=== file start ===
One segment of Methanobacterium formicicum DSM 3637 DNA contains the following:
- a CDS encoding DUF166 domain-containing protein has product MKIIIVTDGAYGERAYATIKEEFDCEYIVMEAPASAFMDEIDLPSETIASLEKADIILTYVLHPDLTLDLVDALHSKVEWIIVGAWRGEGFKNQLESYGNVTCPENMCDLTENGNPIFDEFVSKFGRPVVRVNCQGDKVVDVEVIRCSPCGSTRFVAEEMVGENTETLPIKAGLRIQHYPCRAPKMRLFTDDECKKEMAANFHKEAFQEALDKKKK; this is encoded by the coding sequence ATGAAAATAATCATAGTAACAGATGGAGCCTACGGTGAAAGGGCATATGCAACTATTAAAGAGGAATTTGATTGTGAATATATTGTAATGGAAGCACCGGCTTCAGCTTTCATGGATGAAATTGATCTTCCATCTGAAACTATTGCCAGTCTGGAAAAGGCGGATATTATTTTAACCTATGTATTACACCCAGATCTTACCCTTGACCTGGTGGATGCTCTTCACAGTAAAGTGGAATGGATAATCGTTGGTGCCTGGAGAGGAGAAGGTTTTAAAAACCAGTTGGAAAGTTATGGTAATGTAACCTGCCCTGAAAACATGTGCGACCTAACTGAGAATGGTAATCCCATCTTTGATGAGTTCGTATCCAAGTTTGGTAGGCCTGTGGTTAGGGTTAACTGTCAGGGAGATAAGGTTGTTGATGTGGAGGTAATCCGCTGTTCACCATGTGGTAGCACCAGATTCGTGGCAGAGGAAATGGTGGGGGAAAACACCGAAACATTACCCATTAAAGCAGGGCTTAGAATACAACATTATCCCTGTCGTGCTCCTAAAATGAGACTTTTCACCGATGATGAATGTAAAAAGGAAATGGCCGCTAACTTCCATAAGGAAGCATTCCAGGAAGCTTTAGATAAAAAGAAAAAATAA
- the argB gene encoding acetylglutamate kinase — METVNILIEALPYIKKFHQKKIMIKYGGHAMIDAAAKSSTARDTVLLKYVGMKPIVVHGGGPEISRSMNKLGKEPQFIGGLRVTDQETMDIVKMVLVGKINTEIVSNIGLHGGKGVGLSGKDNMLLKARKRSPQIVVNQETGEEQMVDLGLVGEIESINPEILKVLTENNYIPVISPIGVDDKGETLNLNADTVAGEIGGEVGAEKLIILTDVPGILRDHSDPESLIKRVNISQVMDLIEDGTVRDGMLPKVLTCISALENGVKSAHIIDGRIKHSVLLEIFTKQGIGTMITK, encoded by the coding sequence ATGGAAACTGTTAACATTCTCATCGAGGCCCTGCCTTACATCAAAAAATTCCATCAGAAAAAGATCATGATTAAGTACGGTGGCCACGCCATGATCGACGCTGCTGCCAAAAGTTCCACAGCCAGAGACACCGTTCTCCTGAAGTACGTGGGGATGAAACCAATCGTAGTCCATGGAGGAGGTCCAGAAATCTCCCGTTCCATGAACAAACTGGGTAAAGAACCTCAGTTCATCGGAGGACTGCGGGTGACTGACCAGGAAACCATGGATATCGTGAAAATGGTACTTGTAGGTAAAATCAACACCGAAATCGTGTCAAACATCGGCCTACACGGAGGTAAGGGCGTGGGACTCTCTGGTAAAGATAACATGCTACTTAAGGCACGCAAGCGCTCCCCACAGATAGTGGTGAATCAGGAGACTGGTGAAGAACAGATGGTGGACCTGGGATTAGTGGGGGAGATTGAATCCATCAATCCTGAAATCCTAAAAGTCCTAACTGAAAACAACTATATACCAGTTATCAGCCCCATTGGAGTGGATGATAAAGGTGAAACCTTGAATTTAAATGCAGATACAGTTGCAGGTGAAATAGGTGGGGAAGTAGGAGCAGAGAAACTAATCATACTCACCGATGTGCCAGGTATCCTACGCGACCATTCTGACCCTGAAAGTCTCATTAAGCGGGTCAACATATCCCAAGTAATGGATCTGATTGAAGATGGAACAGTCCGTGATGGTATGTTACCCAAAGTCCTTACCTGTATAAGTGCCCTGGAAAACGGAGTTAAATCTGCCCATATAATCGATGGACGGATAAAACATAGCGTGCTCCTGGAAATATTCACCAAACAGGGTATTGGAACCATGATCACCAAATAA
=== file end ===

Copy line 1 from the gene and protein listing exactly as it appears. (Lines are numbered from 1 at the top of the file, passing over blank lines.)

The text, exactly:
One segment of Methanobacterium formicicum DSM 3637 DNA contains the following: